On December 29, 1992, the plaintiff underwent surgery for the placement of the filter at Carraway Methodist Medical Center in Birmingham. The device was placed in the plaintiff by Dr. Kent and Dr. Stahl. At the time of deployment, Dr. Kent noticed that the filter moved “inferiorly slightly” during placement. In order to confirm that the device was properly placed, an x-ray was taken. Dr. Stahl then took the x-ray to the radiology department and asked Dr. Aderholt to review it. Dr. Aderholt informed Dr. Stahl that the filter was in an acceptable position. In accordance with hospital procedures, the x-ray was reviewed by another radiologist, Dr. Kenneth Vanexan, who also stated in a written report that the filter was in an acceptable location.
In 1995, while in London, England, the plaintiff suffered from an infection resulting in pulmonary edema,5 requiring hospitalization. One of the physicians informed McCormick that he believed the incident was the result of a pulmonary embolism. However, upon the plaintiff's return to the United States, Dr. Stroud opined that he had probably not suffered a pulmonary embolism.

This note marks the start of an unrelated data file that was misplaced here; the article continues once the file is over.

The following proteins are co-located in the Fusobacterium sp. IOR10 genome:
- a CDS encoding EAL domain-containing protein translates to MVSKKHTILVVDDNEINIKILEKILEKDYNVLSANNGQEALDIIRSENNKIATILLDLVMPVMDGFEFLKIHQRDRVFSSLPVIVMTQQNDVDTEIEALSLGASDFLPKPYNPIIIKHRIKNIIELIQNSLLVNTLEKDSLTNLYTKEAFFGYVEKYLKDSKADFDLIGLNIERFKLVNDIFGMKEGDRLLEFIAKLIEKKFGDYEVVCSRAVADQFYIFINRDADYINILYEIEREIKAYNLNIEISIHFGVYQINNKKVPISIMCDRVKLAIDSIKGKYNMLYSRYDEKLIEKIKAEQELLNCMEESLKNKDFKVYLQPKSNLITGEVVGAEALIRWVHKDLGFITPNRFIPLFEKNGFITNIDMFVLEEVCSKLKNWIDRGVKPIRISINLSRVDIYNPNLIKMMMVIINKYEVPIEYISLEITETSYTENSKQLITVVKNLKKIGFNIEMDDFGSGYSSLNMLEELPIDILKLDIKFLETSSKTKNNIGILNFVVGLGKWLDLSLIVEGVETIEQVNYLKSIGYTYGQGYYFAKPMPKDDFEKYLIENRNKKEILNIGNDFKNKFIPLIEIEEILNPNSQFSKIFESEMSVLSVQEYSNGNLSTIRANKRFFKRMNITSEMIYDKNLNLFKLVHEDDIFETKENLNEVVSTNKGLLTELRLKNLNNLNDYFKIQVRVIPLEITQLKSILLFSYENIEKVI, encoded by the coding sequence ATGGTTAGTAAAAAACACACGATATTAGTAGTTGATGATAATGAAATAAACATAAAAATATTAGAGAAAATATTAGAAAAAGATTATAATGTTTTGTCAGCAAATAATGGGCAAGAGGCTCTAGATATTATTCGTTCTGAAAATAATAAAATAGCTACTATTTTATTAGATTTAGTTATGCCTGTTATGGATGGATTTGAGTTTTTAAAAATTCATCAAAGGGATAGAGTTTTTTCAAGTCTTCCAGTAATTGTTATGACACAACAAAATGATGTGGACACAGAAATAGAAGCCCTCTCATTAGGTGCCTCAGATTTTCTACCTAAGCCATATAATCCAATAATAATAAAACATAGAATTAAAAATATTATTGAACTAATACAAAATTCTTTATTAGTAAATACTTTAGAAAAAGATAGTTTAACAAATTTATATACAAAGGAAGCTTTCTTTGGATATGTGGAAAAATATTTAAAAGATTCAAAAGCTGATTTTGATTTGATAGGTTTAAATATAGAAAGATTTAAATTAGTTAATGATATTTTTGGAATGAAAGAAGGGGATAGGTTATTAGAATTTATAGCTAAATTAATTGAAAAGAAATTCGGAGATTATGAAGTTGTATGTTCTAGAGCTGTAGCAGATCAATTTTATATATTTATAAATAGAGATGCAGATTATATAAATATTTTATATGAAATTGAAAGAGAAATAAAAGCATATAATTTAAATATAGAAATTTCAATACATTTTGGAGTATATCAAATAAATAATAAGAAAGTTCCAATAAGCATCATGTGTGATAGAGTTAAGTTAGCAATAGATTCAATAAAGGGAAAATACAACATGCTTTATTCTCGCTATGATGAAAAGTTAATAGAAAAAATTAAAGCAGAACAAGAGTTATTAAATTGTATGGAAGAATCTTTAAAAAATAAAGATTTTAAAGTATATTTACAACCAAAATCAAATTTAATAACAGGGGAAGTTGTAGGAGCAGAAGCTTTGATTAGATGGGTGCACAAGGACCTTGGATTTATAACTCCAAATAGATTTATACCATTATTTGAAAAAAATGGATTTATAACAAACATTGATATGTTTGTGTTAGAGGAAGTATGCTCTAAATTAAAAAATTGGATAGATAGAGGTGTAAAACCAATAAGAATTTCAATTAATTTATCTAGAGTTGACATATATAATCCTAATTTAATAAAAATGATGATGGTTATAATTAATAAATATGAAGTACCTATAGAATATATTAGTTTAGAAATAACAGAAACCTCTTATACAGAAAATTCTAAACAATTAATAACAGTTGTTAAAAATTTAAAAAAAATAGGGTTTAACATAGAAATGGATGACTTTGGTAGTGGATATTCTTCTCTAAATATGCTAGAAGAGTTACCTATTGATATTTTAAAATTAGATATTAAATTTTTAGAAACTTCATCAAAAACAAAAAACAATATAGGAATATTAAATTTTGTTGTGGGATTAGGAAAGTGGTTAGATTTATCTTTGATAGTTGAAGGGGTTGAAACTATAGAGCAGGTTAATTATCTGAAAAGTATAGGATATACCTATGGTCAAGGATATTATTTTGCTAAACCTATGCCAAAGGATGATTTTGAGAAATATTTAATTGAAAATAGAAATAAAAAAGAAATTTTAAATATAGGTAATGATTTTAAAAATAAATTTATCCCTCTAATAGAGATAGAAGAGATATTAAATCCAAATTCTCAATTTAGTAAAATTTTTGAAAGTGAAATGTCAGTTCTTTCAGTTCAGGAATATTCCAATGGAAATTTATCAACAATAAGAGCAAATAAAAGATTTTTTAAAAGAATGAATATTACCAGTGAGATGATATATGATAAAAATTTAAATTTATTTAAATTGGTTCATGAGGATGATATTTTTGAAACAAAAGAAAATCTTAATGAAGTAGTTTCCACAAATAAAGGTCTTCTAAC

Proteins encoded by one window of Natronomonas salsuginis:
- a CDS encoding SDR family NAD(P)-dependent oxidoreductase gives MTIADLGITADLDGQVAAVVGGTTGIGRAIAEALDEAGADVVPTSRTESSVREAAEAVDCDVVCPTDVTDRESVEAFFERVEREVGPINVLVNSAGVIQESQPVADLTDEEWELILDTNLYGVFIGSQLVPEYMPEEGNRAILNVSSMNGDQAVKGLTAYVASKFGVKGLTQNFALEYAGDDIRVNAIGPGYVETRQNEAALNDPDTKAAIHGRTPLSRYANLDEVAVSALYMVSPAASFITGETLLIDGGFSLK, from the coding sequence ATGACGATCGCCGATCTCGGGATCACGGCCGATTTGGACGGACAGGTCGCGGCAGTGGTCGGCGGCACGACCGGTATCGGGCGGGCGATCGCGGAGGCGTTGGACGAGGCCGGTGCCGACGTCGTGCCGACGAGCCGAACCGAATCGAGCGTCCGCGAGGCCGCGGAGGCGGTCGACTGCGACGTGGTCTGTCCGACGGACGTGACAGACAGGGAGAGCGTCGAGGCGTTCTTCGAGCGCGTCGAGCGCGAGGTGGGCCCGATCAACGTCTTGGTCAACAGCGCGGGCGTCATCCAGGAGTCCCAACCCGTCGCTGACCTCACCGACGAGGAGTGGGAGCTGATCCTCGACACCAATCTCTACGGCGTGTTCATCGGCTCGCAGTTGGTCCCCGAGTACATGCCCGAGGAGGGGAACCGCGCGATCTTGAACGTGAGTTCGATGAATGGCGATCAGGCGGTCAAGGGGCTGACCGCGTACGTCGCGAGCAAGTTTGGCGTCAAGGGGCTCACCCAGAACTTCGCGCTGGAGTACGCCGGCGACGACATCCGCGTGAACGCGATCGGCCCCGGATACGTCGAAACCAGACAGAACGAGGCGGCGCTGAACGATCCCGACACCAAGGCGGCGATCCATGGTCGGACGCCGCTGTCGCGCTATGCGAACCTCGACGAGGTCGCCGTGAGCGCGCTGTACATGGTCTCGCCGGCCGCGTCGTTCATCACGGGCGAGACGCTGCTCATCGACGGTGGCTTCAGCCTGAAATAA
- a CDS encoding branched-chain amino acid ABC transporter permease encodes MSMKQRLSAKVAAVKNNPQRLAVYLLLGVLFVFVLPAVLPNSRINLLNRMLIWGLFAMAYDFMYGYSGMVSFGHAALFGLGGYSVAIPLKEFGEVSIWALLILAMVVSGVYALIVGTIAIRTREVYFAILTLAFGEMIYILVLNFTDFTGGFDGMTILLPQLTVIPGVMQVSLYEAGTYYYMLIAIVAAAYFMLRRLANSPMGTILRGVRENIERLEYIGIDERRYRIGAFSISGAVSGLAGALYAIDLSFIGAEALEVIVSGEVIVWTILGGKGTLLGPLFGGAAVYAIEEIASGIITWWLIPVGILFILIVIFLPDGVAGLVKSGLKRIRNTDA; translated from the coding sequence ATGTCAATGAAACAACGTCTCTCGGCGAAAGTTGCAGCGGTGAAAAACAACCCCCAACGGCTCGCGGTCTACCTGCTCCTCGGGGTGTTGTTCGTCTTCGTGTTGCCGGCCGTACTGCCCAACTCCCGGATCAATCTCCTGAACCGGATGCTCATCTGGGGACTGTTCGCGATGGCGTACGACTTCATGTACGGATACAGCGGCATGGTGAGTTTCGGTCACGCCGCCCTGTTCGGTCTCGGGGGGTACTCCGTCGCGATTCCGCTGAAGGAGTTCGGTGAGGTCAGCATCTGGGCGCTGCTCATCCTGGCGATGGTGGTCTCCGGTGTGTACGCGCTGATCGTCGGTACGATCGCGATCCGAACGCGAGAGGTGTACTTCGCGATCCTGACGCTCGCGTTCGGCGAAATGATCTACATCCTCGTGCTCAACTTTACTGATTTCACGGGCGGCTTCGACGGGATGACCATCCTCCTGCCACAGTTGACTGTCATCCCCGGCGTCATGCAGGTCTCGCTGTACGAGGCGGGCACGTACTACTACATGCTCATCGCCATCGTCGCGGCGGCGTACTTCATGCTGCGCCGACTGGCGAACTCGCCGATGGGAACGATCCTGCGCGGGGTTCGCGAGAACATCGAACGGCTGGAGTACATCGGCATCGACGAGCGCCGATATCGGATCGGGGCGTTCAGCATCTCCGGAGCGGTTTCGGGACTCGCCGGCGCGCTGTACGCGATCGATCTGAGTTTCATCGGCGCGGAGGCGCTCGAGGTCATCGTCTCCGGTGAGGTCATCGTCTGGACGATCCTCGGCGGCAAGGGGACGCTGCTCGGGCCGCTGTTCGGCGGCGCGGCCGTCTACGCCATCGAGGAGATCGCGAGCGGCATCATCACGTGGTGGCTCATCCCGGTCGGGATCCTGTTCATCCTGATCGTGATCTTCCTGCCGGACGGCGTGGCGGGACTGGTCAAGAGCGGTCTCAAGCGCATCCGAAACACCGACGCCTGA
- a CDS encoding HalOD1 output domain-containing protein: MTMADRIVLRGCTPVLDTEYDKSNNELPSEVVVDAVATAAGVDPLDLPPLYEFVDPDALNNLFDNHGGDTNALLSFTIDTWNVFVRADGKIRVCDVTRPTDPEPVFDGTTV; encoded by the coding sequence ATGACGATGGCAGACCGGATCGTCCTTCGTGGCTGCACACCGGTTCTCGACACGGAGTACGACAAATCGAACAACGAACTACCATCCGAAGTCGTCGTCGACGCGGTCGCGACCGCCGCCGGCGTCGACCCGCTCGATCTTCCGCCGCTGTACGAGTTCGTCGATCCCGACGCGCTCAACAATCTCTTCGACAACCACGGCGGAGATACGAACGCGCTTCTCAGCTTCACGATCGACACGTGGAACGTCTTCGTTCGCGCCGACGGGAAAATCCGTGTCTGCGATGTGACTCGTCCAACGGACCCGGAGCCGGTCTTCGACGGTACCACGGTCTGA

On March 20, 1998, while playing golf, the plaintiff suffered another incident of shortness of breath and pulmonary edema. Dr. Stroud characterized the episode as flash pulmonary edema,6 and treated McCormick with diuretics to help remove the fluid from his lungs. Dr. Stroud then transferred him to the intensive care unit. Upon transferring McCormick, Dr. Stroud requested a cardiologist consultation in order to determine the cause of the pulmonary edema. However, Dr. Stroud's final diagnosis was acute pulmonary edema of uncertain etiology.